First things first. Those opening lines, damn. The baby is dead. It took only a few seconds. This is no murder mystery: the blurb on the cover gives away the killer. And yet, French-Moroccan author Leila Slïmani’s slim, unsettling whydunnit Lullaby has sold over a million copies.
That number will soar further – the English translation has been out for less than a month, and it is not every day that a translated book gets billed the next Gone Girl. More remarkably, this blockbuster novel also won France’s highest literary prize, the Prix Goncourt. You are not alone if you are curious about what goes into the making of a seemingly-oxymoronic literary thriller.
The story begins with a middle-class and upwardly-mobile Parisian couple’s search for a nanny after the wife decides to return to work as a lawyer. Their requirements will elicit uncomfortable (but knowing) chuckles: no illegal immigrants, not too old, no veils. Myriam and Paul Massé find the perfect nanny in the form of the prim, polite, doll-like Louise. She is perfect because she proves to be “simultaneously invisible and indispensable.”
Louise wins over the two young children, cooks fabulous meals for the parents, even mends whatever would otherwise be thrown away, bringing bourgeois order and warmth to the Massés’ chaotic home. All the while, though, the reader knows that this modern-day Mary Poppins is going to commit the horrific crime in the opening scene.
At first we only see Louise through the eyes of her grateful employers, who see her as no less than a godsend in their lives. Slïmani lets us into the nanny’s wretched world slowly, through flashbacks and vignettes narrated by people who have known her. As pieces of her shattered psyche are revealed a sense of dread begins to creep up like gas leaking into an apartment.
Lullaby unfolds with cold precision. Slïmani’s writing is controlled and visceral at the same time: beautiful sentences and strong images never get in the way of the story. She also paints a very different picture of the most romantic city in the world. The Paris of this novel is a fraught geography: class and race fissures run deep. An upper class woman explains that she sends her child to private school so he won’t be the only “white kid in his class” or “come home speaking Arabic.” On the other hand, a children’s park offers a symphony of babble in different languages, ephemeral phrases the kids have picked up from their immigrant caretakers, legal or otherwise. Every nanny knows that this bond with the children they look after is temporary, just like the foreign vocabulary their charges have absorbed from them.
What happens then, Slïmani wants us to ask, when a nanny decides to build a nest in this temporary abode? Louise is touched by her employers’ gratitude and their small acts of kindness towards her. But it is when she starts imagining an uninterrupted future with her employers that she begins to come unhinged.
The nanny’s final descent into murderous rage was my only quibble with the novel: after building a creeping, mounting sense of dread (there’s a particularly chilling scene involving a scrubbed chicken carcass and glasses of Fanta), the book’s final blow feels rushed and not wholly convincing.
Reading Lullaby reminded me of Prayaag Akbar’s novel Leila, in which class and caste divisions run even deeper. The protagonist Shalini forbids her nanny from kissing her daughter, does not let her use the same dishes or cups, and berates her publicly for small missteps. She claims to be liberal but sees her servant as less than fully human. Shalini pays for her hypocrisy with her daughter.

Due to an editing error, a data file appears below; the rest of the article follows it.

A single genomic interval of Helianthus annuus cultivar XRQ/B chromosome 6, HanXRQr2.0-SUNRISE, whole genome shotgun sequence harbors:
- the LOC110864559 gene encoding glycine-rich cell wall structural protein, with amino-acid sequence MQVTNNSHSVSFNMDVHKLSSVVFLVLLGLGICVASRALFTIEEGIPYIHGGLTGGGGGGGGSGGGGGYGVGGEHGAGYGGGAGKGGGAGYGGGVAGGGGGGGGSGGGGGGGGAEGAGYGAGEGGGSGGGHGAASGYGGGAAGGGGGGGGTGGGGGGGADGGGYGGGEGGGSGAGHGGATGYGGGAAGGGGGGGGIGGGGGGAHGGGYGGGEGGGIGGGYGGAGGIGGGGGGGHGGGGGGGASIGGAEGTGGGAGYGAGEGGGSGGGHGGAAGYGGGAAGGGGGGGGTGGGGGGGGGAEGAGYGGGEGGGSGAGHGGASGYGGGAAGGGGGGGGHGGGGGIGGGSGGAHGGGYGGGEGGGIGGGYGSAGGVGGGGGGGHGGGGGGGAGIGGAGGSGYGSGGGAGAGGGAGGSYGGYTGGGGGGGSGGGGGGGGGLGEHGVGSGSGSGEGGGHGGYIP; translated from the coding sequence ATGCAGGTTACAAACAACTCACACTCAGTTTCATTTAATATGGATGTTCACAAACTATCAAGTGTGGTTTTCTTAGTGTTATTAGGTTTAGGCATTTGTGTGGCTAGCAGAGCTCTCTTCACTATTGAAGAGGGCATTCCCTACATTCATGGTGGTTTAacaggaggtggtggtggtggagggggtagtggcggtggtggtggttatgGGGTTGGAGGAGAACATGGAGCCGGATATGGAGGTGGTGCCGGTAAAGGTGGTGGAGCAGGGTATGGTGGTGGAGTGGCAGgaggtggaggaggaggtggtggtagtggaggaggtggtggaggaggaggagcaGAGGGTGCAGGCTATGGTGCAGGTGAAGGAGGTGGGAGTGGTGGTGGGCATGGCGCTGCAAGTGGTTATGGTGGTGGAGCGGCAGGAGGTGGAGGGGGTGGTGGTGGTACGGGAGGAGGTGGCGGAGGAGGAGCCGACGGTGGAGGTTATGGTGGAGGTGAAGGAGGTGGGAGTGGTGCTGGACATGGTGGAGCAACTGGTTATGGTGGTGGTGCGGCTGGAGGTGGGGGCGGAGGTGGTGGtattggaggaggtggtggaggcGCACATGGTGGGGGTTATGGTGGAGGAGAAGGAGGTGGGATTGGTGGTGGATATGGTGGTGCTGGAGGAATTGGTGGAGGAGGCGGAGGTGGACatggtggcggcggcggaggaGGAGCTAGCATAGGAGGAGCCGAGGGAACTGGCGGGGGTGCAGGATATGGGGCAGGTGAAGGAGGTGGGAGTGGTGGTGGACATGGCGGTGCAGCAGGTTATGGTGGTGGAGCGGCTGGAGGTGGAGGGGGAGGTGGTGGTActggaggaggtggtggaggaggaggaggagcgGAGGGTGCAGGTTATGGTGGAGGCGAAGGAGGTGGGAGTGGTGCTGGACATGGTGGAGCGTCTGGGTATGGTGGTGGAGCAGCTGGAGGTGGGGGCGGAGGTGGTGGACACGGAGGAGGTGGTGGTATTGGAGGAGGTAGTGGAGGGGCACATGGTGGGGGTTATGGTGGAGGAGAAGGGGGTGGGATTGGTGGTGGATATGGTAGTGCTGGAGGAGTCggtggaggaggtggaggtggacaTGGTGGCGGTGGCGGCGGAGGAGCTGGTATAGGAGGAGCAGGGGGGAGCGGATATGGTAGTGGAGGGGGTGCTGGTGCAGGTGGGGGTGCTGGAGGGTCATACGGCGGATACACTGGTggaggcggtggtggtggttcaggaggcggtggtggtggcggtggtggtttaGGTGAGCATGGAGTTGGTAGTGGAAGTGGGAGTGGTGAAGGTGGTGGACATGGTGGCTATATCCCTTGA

By the standards of Indian employers, where Shalini is the norm rather than the exception, Myriam and Paul seem saintly: they share meals and wine with Louise, invite her to a family vacation where Paul teaches her to swim, even let her scold them for being indulgent and wasteful. At one point Paul, whose parents are unorthodox, admits his discomfort at being “turned into a boss” in Louise’s presence. But even this liberal bourgeois Bohemian couple struggles when the lines between employee, friend and family begin to blur. Much like Shalini of Leila, they too know nothing of the brutal hardship and abuse that marks their nanny’s life outside the walls of their home. And for all their talk of Louise being family, they do not care enough to ask.
Lullaby is a taut thriller but it is also a political story, deeply aware of class, racial and gender politics. An Elena Ferrante-like rage smoulders through the pages. For Slïmani and her creations in the novel, the world of women is the claustrophobic world of bodily emissions and clipped dreams. A new mother, with her body that “smells of sour milk and blood”, finds herself “confined to the world’s edge”, while to a new father, the apartment he returns to in the evening exudes the stench of “secretion and confinement.” The feminist knows that one woman’s escape from domestic hell can only come from another’s confinement: a working mother must hand over her home and hearth to a less privileged woman, the nanny.
It’s the sophistication of Slïmani’s prose and the moral clarity of her politics which ensure that Lullaby does not come across as a simple cautionary tale. What makes this domestic thriller particularly compelling is the dots that Slïmani leaves unconnected. For example, what does it mean for Louise to be a white woman working for a North African employer doing a job done by immigrants? How does it make her feel to give her love, her all, to another’s children when she could never love her own daughter? Slïmani is too deft to draw easy lines of cause and effect, error and punishment. The big answers, she knows, lie within a tangle of fact and feeling.
Lullaby, Leïla Slïmani, translated by Sam Taylor, Faber and Faber.